The #MeToo social media campaign encouraged teenage girls in Ethiopia to speak out against a sexually abusive teacher at their school.

#HerToo: Globally, Girls Are Taking a Stand Against Sexual Harassment

The groundbreaking #MeToo / #HerToo social media movement has encouraged girls around the world to take a stand against sexual abuse and harassment. By sticking up for themselves and for one another, girls are taking powerful steps to demand the respect and protection they deserve.


Girls are more likely to speak up and share their stories when they know that the adults in their lives will listen to them and fight for their right to grow up in a safe and supportive environment. On International Women's Day, UNICEF salutes the courage of girls everywhere. 




Kalkidan, a 14-year-old eighth grader in Addis Ababa, knew from her experience in a UNICEF-supported gender club that sexual abuse was wrong: "My friend told me about how the teacher had been abusing her. Once she spoke up, others came forward to say, 'me too.' We decided to do something about it."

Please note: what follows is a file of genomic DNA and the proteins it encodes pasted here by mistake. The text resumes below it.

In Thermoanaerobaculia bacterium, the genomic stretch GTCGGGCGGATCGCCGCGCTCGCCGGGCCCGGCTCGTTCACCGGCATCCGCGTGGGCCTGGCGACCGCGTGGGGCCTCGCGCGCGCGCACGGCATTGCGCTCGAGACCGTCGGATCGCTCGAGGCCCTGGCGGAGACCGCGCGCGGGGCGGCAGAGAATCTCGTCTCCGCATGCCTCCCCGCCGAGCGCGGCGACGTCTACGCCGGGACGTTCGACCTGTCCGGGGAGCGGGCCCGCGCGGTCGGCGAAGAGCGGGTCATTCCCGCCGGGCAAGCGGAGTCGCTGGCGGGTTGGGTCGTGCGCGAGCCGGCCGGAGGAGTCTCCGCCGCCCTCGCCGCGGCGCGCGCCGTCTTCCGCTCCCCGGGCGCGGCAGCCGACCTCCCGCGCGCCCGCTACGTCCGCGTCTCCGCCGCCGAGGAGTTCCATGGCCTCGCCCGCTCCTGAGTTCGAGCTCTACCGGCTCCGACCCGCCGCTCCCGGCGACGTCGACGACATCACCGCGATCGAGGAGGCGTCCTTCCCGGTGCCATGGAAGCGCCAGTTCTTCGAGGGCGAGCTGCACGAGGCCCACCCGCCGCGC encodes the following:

Andrea, 18, accepted a friend request from a stranger on Facebook when she was 16: "He sent me some messages, and I replied. That's how it became a problem. He wrote to me every day and told me he knew where to find me, that he would take me with him far away and my family would never see me again."





Mestawet, 14, told friends in her village that child marriage was a harmful practice. Then her parents told her they had arranged for her to marry an older man: "I told my parents, 'I do not want to get married.' But they refused. That's when I ran to the police station." 





Rosie, 16, didn't know what to do when a family member started touching her and asking her if she had a boyfriend. Finally, she found the courage to tell her mother: "I think it only takes one little voice to speak out, and other children will feel more comfortable speaking out."



UNICEF calls on partners and governments to join the effort to empower and improve the lives of one of the world's most vulnerable — and most promising — populations: adolescent girls. The world is currently home to 600 million girls, rural and urban, the largest number of adolescent girls in history. Equipped with the right resources and opportunities, these girls can become the largest generation of female leaders, entrepreneurs and changemakers the world has ever seen. #TimeIsNow






Top photo: At a junior high school in Addis Ababa, Ethiopia, teenage girls rallied around a classmate after she confided that she was being sexually abused by a teacher. Thanks to a UNICEF-supported effort by the Ethiopian Ministry of Education to build a system to report on gender-based violence, the girls spoke out against the abusive teacher, who was dismissed and later jailed for his actions. ©UNICEF Ethiopia/2017/Demissew Bizuwerk